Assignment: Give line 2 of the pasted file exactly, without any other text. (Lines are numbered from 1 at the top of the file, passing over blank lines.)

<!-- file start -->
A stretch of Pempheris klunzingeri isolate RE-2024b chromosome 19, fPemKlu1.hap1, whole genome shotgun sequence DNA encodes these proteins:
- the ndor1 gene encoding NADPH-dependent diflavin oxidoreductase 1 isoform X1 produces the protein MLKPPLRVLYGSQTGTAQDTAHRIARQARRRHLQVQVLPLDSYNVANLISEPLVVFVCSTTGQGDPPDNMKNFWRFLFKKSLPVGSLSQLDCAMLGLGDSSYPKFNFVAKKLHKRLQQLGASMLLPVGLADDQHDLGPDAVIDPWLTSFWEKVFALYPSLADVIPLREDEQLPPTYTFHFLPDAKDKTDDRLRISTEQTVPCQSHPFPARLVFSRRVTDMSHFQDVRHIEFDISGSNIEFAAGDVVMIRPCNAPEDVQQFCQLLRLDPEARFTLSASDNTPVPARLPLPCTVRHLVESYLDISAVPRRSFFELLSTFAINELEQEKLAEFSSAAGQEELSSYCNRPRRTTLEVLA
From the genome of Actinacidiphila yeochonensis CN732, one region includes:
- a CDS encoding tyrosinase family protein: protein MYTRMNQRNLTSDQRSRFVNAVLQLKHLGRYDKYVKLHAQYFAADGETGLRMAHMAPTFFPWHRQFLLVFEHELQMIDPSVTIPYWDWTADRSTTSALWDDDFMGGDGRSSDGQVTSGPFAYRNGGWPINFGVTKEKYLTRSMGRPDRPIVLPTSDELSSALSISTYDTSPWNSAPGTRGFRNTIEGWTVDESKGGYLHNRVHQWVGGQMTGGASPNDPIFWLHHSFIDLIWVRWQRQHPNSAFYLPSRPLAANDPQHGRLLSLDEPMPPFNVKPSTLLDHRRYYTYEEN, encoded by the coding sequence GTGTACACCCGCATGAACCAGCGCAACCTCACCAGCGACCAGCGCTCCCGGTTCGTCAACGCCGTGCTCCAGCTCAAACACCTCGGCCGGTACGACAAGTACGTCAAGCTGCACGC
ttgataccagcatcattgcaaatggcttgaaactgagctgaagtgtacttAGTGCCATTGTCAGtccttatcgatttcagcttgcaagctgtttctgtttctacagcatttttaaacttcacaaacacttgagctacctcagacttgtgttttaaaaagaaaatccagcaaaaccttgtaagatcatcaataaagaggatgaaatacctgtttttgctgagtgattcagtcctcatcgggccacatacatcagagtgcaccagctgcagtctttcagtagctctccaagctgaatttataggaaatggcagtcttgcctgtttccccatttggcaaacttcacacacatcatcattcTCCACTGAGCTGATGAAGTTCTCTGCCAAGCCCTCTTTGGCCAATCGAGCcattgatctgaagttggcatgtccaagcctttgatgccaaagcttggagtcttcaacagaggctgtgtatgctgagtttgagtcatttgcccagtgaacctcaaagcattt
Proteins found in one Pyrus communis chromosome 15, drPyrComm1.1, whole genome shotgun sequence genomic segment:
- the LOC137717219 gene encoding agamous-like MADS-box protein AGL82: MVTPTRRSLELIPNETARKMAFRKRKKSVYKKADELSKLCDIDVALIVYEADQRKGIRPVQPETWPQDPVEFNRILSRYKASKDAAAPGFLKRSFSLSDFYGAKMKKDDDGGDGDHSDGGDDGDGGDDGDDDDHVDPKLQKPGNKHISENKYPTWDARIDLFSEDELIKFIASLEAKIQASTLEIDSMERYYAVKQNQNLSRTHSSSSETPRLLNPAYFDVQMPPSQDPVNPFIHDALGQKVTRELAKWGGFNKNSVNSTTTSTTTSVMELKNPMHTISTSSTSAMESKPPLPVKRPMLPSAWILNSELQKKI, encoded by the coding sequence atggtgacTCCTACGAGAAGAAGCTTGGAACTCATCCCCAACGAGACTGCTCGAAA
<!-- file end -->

- the ndor1 gene encoding NADPH-dependent diflavin oxidoreductase 1 isoform X1 produces the protein MLKPPLRVLYGSQTGTAQDTAHRIARQARRRHLQVQVLPLDSYNVANLISEPLVVFVCSTTGQGDPPDNMKNFWRFLFKKSLPVGSLSQLDCAMLGLGDSSYPKFNFVAKKLHKRLQQLGASMLLPVGLADDQHDLGPDAVIDPWLTSFWEKVFALYPSLADVIPLREDEQLPPTYTFHFLPDAKDKTDDRLRISTEQTVPCQSHPFPARLVFSRRVTDMSHFQDVRHIEFDISGSNIEFAAGDVVMIRPCNAPEDVQQFCQLLRLDPEARFTLSASDNTPVPARLPLPCTVRHLVESYLDISAVPRRSFFELLSTFAINELEQEKLAEFSSAAGQEELSSYCNRPRRTTLEVLA